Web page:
1. Do it!
One of the things I find interesting when talking to people about writing a children’s book, is how many of those people instantly confess to a dream of writing one themselves. My first question is always ‘well why haven’t you?’. Time? Rubbish! Everyone has time it just how you use it. More likely it’s motivation or lack of self belief. Thinking of writing a story? Do it! You might surprise yourself the worse that can happen is you discover it’s not your forte, but at least you know.
2. Have a plan
People vary on how they write stories, so this part is going to be personal for you, but from my experience I often have an idea but when I delve into it I find out, actually it has no depth. I have seen many kids book written on a flimsy idea and it rarely results in a best seller.
3. Think to the finish
This is similar to the last point, stories need to follow a journey, think about the whole story. Where is it going? Is there a point? If you think there isn’t don’t just give up, but take the time to think about this before you perfect the start.
4. Make it your own
Read and read and read some more. Don’t let yourself be pigeonholed, we’ve all read great books (like Julia Donaldson’s ‘The Gruffalo’) which seem to have absolutely nailed the formula for a great children’s book but that doesn’t mean thats the only way to write a great book. Explore as many different children’s books as you can to gain inspiration but remember in the end you will need to find your own path!
5. Believe in yourself
Nobody starts out a success! As with everything in life, becoming a successful children’s writer will take hard work and dedication. Expect lows, but don’t give up! If it was easy everyone would be doing it! Remember, you’ve jumped the first huddle by actually writing the book.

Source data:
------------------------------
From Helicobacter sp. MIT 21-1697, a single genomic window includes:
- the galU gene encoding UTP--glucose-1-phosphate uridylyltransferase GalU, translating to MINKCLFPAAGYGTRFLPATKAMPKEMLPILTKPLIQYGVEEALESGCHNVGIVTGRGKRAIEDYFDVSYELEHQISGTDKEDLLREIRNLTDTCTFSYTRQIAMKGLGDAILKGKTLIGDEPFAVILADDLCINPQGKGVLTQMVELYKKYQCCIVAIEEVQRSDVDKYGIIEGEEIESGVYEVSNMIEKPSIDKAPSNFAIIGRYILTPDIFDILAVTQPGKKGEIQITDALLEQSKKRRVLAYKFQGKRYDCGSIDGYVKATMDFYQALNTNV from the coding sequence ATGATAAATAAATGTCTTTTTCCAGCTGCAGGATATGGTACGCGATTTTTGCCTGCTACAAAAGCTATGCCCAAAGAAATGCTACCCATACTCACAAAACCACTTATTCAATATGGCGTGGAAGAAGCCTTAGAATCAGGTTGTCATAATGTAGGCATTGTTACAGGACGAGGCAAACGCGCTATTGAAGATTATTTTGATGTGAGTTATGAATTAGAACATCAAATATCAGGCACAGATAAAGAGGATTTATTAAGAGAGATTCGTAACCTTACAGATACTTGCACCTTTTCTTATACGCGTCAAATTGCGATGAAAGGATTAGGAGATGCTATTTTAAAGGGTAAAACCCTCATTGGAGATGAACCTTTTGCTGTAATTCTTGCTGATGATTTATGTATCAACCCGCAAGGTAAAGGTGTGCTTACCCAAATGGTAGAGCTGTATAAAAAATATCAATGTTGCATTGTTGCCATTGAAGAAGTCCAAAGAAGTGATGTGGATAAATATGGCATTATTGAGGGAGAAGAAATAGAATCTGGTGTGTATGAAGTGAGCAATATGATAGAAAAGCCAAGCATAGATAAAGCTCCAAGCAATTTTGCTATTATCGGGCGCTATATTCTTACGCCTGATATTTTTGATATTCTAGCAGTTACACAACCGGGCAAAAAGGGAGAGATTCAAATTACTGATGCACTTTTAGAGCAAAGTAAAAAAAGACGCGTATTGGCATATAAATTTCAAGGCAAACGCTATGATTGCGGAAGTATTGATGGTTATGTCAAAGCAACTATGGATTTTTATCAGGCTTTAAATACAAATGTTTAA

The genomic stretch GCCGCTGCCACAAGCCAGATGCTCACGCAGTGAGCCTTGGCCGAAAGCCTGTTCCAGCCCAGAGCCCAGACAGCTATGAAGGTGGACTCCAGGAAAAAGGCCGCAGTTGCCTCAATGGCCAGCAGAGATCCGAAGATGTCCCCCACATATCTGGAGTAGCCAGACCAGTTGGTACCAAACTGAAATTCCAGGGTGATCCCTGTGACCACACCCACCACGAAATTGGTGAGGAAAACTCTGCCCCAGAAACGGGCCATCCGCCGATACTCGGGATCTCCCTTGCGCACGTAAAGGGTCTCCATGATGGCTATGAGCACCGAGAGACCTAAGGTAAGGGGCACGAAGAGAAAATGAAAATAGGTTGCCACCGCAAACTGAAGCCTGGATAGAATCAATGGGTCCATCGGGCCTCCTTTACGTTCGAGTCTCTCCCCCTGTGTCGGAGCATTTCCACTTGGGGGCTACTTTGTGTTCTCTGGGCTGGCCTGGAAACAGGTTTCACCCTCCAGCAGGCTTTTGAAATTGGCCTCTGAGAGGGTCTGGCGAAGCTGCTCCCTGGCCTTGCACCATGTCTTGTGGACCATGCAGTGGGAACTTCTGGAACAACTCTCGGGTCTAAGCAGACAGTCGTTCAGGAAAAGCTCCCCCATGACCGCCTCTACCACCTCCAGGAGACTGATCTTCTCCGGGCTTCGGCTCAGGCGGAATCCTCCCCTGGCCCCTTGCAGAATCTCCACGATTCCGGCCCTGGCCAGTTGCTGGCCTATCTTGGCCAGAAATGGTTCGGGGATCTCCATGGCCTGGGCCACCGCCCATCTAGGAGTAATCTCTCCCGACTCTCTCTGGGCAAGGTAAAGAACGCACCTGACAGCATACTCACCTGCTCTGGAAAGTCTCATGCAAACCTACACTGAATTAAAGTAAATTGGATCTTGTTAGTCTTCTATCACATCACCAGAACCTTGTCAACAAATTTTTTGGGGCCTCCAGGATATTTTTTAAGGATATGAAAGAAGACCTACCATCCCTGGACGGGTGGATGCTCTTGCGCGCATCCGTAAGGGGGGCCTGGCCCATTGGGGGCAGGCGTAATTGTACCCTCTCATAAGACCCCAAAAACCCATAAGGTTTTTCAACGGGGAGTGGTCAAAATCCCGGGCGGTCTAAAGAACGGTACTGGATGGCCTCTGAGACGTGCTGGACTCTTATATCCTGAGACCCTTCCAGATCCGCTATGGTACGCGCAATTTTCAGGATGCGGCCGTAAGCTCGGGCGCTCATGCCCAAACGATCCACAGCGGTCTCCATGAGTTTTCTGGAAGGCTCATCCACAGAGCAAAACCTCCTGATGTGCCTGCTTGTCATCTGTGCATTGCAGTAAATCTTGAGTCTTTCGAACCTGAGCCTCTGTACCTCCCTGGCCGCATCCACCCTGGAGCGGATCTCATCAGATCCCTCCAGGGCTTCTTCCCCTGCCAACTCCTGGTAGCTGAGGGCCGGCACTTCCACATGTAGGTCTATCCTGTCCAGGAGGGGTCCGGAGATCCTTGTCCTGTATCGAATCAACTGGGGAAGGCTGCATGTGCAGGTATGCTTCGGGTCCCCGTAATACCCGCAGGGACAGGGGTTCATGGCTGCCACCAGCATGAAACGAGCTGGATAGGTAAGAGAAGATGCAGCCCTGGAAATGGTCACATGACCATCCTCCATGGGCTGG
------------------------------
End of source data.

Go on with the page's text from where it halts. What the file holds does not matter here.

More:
6. Check and check again
Ok so you think you’ve nailed it. You probably haven’t; not yet anyway. A story needs patience, it needs feedback and it will need changes. Constructive criticism is vital, take it as it is meant, don’t take things personally. Equally don’t feel like you have to take everyones opinion on-board either, after all it is your story.
7. The game has changed
You can spend hours writing carefully worded emails and letters to publisher and literary agents, but here’s the hard truth: they’re really only interested in celebrity writers and authors with previous works. The chance of a book deal through these more traditional methods are slim, not impossible, but slim. Don’t get downhearted its not you and it’s not necessarily a reflection of your writing. Never ever give money upfront to publishers, it may seem legitimate but it is effectively a scam. Consider instead self-publishing on Amazon.
8. Illustration is within your reach
Writing a picture book is great but as the name suggests the pictures are pretty important, you may think finding an illustrator is going to be an impossible task. Well finding a budding artist may not be as difficult as you think if you make the effort, post adverts on art college notice boards etc. However, consider that picture book profits are relatively small. Do you really want to split that? No good a drawing? No problem. With very little experience you can produce good quality artwork using programs such as Inkscape. Youtube videos and on-line tutorials are a great help.
9. Understand formating
Ok so you’ve decided to self-publish? Great! But before you proceed make sure you understand formatting, what size your book is going to be, how big you need the font to be, number of pages etc. It’s far better to get this right before you begin than try to fudge it after you’ve finished. Amazon will help you with all of this! Also remember if you plan on doing an ebook the formatting may be slightly different from your paperback version.
10. Sing from the hill tops
So you’ve finally done it! Your book is out there! Now is the time to tell everyone. Never miss an opportunity to tell people about it, offer readings, make use of social media, donate to book giveaways and make use of your friends and family.
Good luck. Please let me know how you get on!